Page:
A Publication
of Reliable Methods
for the Preparation
of Organic Compounds
Annual Volume
Org. Synth. 1966, 46, 96
DOI: 10.15227/orgsyn.046.0096
Submitted by Ingrid Brüning, Rudolf Grashey, Hans Hauck, Rolf Huisgen, and Helmut Seidl1.
Checked by Robert Eliason, Wayland E. Noland, and William E. Parham.
1. Procedure
N-Phenylhydroxylamine (11 g., 0.10 mole)2 (Note 1) and N-phenylmaleimide (17.4 g., 0.10 mole)3 are suspended in 40 ml. of ethanol contained in a 200-ml. Erlenmeyer flask. To the mixture is added immediately (Note 2) 8.98 g. (11.2 ml., 0.124 mole) of freshly distilled n-butyraldehyde. An exothermic reaction ensues, and the mixture spontaneously heats to the boiling point. A clear slightly yellow solution results which, upon cooling, deposits an almost colorless crystalline cake. The mixture is allowed to stand in the ice box for 1 day; it is then filtered through a Büchner funnel, and the crystals are washed twice with 25-ml. portions of ice-cold ethanol. The yield of air-dried product, m.p. 99–101°, is 31–32 g. (92–95%). For further purification the crude material is dissolved in 60 ml. of boiling ethanol on the steam bath, and the resulting solution is allowed to cool slowly to room temperature. If crystallization does not spontaneously begin in 5–10 minutes, it can then be induced by seeding. After being kept for 5 hours in the refrigerator, the solution is filtered and the colorless crystals are washed twice with 20-ml. portions of cold ethanol. The dried product weighs 29–30 g. An additional recrystallization of the air-dried product from 60 ml. of ethanol gives 26–27 g. (77–80%) of the pure isoxazolidine, m.p. 106.5–107.5°.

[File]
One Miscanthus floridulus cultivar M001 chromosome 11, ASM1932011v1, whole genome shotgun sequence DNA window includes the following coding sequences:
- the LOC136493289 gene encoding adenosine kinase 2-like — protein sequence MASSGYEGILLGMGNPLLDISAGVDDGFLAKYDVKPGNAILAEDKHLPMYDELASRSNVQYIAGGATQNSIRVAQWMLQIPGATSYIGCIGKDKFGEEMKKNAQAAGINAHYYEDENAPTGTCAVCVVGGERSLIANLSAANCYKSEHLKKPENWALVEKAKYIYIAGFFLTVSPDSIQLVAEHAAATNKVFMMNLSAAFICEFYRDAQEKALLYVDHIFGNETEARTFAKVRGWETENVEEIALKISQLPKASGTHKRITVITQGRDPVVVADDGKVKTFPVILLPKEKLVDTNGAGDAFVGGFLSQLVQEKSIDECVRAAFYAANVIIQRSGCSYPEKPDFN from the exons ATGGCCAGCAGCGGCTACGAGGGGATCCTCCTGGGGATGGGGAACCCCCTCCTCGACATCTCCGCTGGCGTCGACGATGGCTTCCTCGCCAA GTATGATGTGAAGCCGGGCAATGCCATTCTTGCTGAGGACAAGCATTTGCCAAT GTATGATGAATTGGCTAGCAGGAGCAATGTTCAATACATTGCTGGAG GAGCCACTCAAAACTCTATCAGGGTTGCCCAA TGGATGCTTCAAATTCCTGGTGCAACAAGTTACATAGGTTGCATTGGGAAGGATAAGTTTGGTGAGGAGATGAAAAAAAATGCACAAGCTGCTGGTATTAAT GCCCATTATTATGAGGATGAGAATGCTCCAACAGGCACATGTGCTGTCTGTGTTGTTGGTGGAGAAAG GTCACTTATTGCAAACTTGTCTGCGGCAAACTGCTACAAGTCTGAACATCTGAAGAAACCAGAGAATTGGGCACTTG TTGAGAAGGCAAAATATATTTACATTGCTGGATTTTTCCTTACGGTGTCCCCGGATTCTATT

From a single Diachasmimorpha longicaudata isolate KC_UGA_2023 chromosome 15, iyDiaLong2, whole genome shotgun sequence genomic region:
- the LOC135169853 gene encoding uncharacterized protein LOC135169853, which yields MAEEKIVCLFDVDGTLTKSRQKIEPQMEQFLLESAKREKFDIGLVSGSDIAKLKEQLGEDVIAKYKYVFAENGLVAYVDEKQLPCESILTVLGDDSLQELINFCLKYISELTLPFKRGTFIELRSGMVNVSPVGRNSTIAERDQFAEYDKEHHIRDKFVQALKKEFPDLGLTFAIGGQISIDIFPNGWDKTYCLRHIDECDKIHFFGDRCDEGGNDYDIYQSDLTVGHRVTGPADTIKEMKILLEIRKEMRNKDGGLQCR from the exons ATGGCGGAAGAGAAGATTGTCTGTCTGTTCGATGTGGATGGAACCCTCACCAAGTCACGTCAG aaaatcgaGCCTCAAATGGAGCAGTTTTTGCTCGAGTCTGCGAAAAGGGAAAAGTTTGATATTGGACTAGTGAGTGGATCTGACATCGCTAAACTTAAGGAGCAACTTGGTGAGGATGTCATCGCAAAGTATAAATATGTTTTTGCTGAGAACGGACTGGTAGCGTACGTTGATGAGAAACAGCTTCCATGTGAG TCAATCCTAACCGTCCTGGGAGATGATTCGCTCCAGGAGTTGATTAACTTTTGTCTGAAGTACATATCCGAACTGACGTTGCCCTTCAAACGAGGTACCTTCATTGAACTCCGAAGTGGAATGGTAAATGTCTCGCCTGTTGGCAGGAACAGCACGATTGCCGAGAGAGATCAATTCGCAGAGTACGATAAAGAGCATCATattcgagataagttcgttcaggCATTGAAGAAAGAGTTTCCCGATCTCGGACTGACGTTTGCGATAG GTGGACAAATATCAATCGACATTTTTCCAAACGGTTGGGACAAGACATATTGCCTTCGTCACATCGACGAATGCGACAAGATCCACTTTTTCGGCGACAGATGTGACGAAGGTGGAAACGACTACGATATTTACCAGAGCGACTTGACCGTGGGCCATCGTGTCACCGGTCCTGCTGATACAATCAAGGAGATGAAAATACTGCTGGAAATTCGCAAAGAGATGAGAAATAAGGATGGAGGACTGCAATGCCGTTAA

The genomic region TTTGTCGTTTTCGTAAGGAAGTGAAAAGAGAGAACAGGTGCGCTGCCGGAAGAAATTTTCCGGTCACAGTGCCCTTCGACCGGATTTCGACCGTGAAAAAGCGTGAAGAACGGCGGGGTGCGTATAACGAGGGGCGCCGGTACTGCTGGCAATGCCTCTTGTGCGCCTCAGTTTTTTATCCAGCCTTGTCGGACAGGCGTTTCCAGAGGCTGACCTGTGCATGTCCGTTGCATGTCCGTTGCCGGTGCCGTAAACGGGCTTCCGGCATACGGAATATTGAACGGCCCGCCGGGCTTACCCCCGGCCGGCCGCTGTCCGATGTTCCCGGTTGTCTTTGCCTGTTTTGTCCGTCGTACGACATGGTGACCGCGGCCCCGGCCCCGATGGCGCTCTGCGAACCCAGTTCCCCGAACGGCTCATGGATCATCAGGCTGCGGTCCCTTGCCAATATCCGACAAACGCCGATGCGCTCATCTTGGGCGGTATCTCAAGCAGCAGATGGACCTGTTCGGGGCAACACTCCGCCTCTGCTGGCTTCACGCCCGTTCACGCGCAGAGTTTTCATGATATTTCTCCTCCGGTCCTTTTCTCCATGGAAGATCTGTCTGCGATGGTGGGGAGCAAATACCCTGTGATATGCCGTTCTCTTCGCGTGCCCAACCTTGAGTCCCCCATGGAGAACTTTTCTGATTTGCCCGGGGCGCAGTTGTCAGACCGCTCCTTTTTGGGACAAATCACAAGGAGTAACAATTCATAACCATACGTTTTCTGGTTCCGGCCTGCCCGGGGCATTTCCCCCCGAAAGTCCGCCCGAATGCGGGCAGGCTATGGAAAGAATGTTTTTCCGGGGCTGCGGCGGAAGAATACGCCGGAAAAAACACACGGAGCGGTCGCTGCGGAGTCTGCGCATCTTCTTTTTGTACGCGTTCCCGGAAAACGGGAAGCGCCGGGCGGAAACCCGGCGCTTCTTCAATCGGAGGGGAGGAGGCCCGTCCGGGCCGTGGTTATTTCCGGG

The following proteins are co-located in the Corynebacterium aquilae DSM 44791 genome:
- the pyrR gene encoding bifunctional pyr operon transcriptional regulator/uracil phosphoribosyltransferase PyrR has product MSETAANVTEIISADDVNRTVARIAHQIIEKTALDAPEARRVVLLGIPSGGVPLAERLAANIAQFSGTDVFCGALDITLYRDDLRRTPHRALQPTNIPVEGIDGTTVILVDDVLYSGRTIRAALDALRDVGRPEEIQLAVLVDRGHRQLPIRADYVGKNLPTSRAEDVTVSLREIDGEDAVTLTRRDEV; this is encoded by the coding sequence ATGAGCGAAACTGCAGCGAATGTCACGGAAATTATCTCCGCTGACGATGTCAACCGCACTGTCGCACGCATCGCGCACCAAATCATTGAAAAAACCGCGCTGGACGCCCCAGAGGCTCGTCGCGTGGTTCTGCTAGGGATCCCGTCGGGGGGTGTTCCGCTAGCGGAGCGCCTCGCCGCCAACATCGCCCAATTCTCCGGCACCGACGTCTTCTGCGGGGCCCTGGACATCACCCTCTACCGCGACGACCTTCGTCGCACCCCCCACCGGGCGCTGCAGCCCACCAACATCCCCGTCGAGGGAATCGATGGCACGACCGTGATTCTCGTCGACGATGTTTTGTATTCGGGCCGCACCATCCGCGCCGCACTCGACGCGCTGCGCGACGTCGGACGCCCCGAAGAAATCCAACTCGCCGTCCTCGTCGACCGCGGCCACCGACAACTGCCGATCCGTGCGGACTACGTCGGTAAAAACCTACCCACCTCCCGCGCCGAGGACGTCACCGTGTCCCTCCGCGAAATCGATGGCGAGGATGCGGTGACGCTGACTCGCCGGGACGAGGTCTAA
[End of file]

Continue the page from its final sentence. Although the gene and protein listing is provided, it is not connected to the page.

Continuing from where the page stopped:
2. Notes
1. The phenylhydroxylamine should be free of sodium chloride. This can be easily removed by dissolution of the substance in benzene followed by filtration, and then addition of petroleum ether to precipitate the pure compound.
2. The checkers observed, in two runs, that when n-butyraldehyde is added after 10–15 minutes, the reaction is only mildly exothermic, and the white precipitate that forms does not dissolve. The infrared spectrum of the white crystalline product (19–20 g., m.p. 181–184° dec.) suggests that it may be the adduct of phenylhydroxylamine and N-phenylmaleimide formed by addition of the N-H bond of the amine to the olefinic bond of the imide; however, the structure of the product was not further examined.
3. Discussion
The preparation of 2-phenyl-3-n-propylisoxazolidine-4,5-cis-dicarboxylic acid N-phenylimide from n-butyraldehyde, N-phenylhydroxylamine, and N-phenylmaleimide is new and is described by Hauck.4 The intermediate, C-(n-propyl)-N-phenylnitrone, is an unstable compound and is difficult to purify. The procedure described avoids the isolation of the nitrone by adding it in situ to a suitable dipolarophile.
4. Merits of the Preparation
The present procedure serves as a model for the generation and use in situ of unstable nitrones in 1,3-dipolar cycloaddition reactions.

References and Notes
  1. Institut für Organische Chemie der Universität München, München, Germany.
  2. O. Kamm, Org. Syntheses, Coll. Vol. 1, 445 (1941).
  3. M. P. Cava, A. A. Deana, K. Muth, and M. J. Mitchell, this volume, p. 944.
  4. H. Hauck, Dissertation, Universität München, 1963.

Chemical Abstracts Nomenclature (Collective Index Number);
(Registry Number)

petroleum ether


ethanol (64-17-5)

Benzene (71-43-2)

sodium chloride (7647-14-5)

n-butyraldehyde (123-72-8)

N-Phenylhydroxylamine (100-65-2)

N-Phenylmaleimide (941-69-5)